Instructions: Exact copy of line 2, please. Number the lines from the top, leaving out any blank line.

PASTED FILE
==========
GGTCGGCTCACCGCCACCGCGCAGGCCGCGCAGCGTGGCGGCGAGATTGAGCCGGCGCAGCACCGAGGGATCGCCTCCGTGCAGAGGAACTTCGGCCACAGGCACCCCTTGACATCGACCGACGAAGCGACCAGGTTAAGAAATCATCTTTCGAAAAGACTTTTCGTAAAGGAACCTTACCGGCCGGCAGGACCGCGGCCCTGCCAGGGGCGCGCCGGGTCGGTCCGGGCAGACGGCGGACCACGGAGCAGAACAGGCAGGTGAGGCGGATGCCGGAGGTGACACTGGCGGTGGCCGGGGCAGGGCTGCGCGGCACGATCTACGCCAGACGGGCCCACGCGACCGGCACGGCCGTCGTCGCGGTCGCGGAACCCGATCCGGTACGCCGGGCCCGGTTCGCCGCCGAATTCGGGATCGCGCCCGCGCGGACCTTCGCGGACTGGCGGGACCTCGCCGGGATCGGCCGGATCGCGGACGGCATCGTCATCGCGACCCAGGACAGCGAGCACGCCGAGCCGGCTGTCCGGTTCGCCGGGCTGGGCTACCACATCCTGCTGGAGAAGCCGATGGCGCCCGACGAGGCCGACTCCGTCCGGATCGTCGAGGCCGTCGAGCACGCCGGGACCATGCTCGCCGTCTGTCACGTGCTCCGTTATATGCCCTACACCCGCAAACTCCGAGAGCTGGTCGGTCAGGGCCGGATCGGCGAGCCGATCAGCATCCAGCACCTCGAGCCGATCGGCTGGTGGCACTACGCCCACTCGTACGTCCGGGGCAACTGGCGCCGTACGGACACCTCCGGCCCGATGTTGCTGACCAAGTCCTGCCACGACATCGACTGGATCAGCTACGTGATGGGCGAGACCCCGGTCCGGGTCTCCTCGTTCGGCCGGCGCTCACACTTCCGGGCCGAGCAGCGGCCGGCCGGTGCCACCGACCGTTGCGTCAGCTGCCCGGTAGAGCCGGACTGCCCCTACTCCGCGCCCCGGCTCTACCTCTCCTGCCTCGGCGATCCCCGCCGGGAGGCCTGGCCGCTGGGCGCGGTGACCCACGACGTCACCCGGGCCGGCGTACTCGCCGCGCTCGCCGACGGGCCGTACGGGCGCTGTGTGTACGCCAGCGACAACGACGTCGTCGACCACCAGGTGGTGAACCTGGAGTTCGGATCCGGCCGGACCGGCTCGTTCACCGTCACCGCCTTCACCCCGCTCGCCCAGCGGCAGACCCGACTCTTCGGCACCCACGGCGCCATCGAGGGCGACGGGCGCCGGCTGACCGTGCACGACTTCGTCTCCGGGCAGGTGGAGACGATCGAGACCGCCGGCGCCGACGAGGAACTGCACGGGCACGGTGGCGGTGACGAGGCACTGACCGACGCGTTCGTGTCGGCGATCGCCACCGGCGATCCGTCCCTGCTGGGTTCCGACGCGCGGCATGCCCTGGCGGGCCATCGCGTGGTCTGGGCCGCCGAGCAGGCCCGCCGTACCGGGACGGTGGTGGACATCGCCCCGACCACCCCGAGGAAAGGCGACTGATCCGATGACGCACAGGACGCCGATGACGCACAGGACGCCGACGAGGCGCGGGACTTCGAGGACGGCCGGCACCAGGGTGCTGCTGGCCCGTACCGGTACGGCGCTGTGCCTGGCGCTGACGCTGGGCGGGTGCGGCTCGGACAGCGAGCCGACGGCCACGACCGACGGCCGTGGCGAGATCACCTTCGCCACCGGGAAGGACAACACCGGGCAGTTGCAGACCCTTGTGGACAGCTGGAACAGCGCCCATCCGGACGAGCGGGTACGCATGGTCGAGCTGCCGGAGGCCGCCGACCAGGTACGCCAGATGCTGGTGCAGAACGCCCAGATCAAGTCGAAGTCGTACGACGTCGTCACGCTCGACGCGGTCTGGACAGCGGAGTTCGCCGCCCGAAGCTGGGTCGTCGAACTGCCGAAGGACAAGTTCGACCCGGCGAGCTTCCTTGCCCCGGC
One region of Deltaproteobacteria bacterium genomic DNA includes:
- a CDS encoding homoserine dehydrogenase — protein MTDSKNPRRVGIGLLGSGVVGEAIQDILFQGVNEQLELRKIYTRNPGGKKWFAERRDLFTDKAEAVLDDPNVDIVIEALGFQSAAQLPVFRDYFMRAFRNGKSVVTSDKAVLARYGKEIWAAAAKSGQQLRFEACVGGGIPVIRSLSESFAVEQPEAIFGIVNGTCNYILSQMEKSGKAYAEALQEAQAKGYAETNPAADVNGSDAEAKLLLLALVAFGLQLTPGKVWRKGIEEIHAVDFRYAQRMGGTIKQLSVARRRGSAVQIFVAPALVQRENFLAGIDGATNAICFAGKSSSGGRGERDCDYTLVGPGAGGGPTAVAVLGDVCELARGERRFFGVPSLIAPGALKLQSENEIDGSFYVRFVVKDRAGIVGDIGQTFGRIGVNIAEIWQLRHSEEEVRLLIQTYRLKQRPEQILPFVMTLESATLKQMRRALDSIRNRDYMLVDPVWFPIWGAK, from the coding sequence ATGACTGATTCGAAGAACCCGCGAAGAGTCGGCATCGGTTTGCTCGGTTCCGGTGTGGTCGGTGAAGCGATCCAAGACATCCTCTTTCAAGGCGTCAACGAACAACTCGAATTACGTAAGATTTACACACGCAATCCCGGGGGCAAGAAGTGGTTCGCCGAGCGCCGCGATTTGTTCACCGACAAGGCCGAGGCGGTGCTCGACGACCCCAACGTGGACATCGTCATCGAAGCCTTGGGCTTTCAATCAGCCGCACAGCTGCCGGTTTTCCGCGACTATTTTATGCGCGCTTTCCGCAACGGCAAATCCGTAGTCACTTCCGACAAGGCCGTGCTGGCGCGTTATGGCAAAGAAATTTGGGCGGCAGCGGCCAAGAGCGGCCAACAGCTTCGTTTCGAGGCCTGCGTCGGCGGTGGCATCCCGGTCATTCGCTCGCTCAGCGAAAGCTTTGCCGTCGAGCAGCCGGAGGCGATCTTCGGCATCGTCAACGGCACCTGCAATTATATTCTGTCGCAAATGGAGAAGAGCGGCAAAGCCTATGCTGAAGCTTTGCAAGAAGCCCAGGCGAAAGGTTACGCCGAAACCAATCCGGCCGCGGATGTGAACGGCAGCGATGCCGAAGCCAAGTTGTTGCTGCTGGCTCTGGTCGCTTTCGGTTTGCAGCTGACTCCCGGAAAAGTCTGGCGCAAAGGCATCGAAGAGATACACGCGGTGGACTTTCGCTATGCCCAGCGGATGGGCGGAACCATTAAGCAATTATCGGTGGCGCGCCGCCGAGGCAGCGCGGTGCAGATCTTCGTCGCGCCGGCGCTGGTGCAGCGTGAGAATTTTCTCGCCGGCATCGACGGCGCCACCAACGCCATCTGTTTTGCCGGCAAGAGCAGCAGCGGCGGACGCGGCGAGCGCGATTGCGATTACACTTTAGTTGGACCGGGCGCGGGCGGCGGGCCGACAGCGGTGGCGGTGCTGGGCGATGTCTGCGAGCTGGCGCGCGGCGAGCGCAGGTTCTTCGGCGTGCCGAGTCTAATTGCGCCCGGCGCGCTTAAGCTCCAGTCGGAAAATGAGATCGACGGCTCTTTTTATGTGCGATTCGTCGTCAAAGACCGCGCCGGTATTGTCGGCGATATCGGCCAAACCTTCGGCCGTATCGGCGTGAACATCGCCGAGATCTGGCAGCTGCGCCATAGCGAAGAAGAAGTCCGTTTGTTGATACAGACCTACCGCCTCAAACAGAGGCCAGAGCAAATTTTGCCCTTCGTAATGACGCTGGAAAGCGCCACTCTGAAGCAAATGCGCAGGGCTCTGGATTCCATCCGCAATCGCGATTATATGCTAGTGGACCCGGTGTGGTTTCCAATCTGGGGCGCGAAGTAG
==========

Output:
One region of Deltaproteobacteria bacterium genomic DNA includes: